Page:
When I see a birth announcement that says: "Here's the new member of the soccer team," I cringe. What if this child hates soccer?
Every child is born with his own unique temperament. When your child shares your interests it's easy to encourage his involvement in his choice of hobbies and sports.
But what if he has a different take on life from you?
I have friends who are bookish sorts. They love reading. They happily hang out in the local library and enjoy the theatre.
They have a daughter and she is all jock. She loves sports. Her parents have been fabulous. They attend her soccer games even though they could care less about the sport and for the most part have no idea what's happening on the field.
They dressed her in denim instead of frills and bought balls and hiking boots for gifts instead of dolls and toy ovens.
They learned to respect her temperament even while not always understanding it.
It's important to get to know your child and appreciate and support who he or she is. It can be a challenge because you have likely had the dream of sharing your passions with your youngster. And you can try.
You can ask her to try something new but it's not worth it to make everyone's life miserable by trying to make an artist into a jock.
Watch what she does when she has her own unstructured free time and that will let you know what to offer.
Does she like to kick a ball around the park? Then soccer is a good idea. But if she starts to dance and twirl around the living room every time she hears music, a dance class is likely just the ticket.
Often, kids will get involved with activities with their friends. So, find out what their friends like to do and suggest they join them. My son got interested in football that way.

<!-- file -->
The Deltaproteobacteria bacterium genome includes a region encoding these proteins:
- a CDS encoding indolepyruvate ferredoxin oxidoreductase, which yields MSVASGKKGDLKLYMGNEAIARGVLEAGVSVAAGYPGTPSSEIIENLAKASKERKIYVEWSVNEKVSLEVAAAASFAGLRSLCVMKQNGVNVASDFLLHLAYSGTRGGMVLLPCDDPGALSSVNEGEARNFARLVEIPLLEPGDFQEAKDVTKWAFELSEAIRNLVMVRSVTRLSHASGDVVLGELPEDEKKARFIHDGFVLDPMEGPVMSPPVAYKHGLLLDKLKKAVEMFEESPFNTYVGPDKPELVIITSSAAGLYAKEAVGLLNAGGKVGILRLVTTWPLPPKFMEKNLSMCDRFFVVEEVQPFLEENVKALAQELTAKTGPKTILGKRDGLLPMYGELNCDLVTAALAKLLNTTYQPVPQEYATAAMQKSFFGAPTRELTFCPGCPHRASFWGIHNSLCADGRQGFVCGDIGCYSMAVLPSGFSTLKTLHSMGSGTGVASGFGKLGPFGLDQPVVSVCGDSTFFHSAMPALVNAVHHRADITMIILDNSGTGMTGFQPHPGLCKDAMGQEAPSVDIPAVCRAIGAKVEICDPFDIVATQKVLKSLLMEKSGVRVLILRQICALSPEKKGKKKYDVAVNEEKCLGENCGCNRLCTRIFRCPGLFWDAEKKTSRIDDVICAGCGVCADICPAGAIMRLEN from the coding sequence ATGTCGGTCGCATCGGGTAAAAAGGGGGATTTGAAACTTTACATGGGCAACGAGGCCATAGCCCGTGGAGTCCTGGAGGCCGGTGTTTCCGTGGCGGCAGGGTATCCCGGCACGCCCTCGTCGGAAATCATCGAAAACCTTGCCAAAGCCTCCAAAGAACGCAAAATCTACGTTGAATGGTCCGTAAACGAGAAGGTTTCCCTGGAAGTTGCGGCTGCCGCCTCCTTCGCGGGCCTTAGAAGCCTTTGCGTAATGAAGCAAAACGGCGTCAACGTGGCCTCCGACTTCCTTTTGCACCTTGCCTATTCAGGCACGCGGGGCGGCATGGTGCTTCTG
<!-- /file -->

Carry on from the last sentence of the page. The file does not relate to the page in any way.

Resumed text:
But the real issue for you is the activities they show no interest in but which you want to promote. Be honest with them. Tell them that you always loved soccer when you were a kid and you would like them to give it a shot.
Then give them a time limit. Tell them that it would be a favour to you for them to join the soccer team for one session and then it's their choice.
If they end up liking it, resist the desire to say I told you so and if they hate it, respect their choice.
When you listen to what she wants, you will be giving her the respect she deserves. What does she want to do? Then support the activities she loves.
Become the involved parent as a driver or fundraiser. You may not be a good choice as a coach but you can still earn the basics about her sport.
Know the rules and understand the position that she plays. And allow her to try different activities.
On the other hand, don't belittle his choices. One parent I know hated all team sports but his son wanted to play soccer. So he signed him up for the local team and took him to the practices and the games.
But the whole time he said to anyone who would listen that he simply could not understand why his son wanted to play. His son quit after one season.
Don't only pay attention to him when he participates in something you love, or force him to take part in something he hates. And don't compare him with his cousin who is into the sport you love.
When we ask them to do things that don't fit with their particular interests and temperament, they are likely to do badly.
They will not only be unhappy about the activity, they will feel like a loser because people tend to do well at what we like and badly at what we don't like.
Extracurricular activities are supposed to be fun and exciting for kids. When they are being forced into activities that don't fit, it's not fun.
. Tri-Cities resident Kathy Lynn is a parenting expert who is a professional speaker and the author of Who's In Charge Anyway? and But Nobody Told Me I'd Ever Have to Leave Home. If you want to read more, sign up for her informational newsletter at www.parentingtoday.ca.